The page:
We tell ourselves that we find books. We do, but sometimes books find us. A book which found me recently is Darwin’s Century by anthropologist Loren Eiseley. Subtitled “Evolution and the Men Who Discovered It” and written in 1958 (yes, that long ago!), it is a highly relevant account of how the theory of evolution came to be.
Driving to Concord on Interstate 84, we made our usual stop at The Traveler Restaurant. The ambiance is perfect as all the walls are lined with books — free books to every customer. This place is apparently like our local Good Will. People with surplus books drop them off and The Traveler recycles them. If you want to buy books you can; the bookstore is in the basement — “the best cellars.” After my turkey sandwich, Loren Eiseley (who was free) spotted me and asked me to take him home.
Once upon a time, before Darwin and his colleagues lived and wrote, scholars conceived of a scale of nature — the “Great Chain of Being” — in which all creatures are linked on an ascending scale:
The scholars of the eighteenth century recognized quite well that the ape stood next to man on the Scale of Nature, but they did not find this spectacle as appalling as a nineteenth-century audience listening to Thomas Huxley. There was a very simple reason for this: the Scala Natura in its pure form asserts the immutability of species.
God created the species; they do not change; man is fixed in his place above the ape. Creation took place once. Since then, new creatures are not created and existing creatures do not disappear. After the navigators opened the New World, curious men began to study the new creatures they found there. They were filling in the links in the Chain, but some discoveries were disturbing. Why were horses in Eurasia but not in North or South America? With the development of scientific agriculture, breeders were able to develop deliberately-modified plants and animals. The geologists began to dig and to account for the layers they found, the evidence of ancient seas and cataclysms. Within the old sediments they found the remains of previously-unknown creatures, extinct remnants of perhaps earlier creations. Could all of this have happened within the traditional Biblical span of 6,000 years?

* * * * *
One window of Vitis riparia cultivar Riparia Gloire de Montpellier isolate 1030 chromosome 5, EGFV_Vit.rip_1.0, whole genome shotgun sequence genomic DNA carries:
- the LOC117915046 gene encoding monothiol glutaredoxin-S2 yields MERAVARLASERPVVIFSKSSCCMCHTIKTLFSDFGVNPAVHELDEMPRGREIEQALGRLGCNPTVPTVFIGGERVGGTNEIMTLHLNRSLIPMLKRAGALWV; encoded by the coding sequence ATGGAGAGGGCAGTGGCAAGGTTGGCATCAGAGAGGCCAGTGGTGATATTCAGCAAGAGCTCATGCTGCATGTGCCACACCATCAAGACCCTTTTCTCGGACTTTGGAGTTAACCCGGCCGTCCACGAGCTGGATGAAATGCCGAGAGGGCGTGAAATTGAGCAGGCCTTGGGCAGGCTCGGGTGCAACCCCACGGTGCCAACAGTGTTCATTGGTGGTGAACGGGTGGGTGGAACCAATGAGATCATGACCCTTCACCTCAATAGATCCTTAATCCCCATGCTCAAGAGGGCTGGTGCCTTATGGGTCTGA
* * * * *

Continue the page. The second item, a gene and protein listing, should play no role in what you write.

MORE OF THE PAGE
Eiseley provides a readable account of the many scientists who helped to develop the body of knowledge that made Darwin’s work possible: Wallace, Linnaeus, Cuvier, Smith, Lyell, Lamarck, and many more. He is careful to establish what each contributed, but in the end, the exchange of ideas was more significant than any priority of discovery. Darwin himself stumbled, editing his The Origin of Species to account for oversights and to try to answer criticisms. His writings — and those of his contemporaries — on the evolution of mankind reflect a great deal of racism, as well as confusion about which developments were physical and which were cultural. No inventory of human or pre-human fossils existed, so it is not surprising that many saw apes as living fossils and assumed Homo sapiens developed directly from the them.
In the end, the details of exactly who did what do not matter much. I am left with a vision of curious and serious men, struggling to understand a world which was being recreated by new knowledge just as surely as the plants and animals which inhabit it were being recreated by the forces of nature.
Even those who loathe the very names of Wallace and Darwin today seek out unquestioningly, when ill, doctors whose whole medical training is postulated upon evolutionary principles, whose medical experiments are based upon the fact that one form of life is related to another…. “Mother Nature”as Charles Kingsley, a nineteenth-century minister once said, “lets things make themselves.”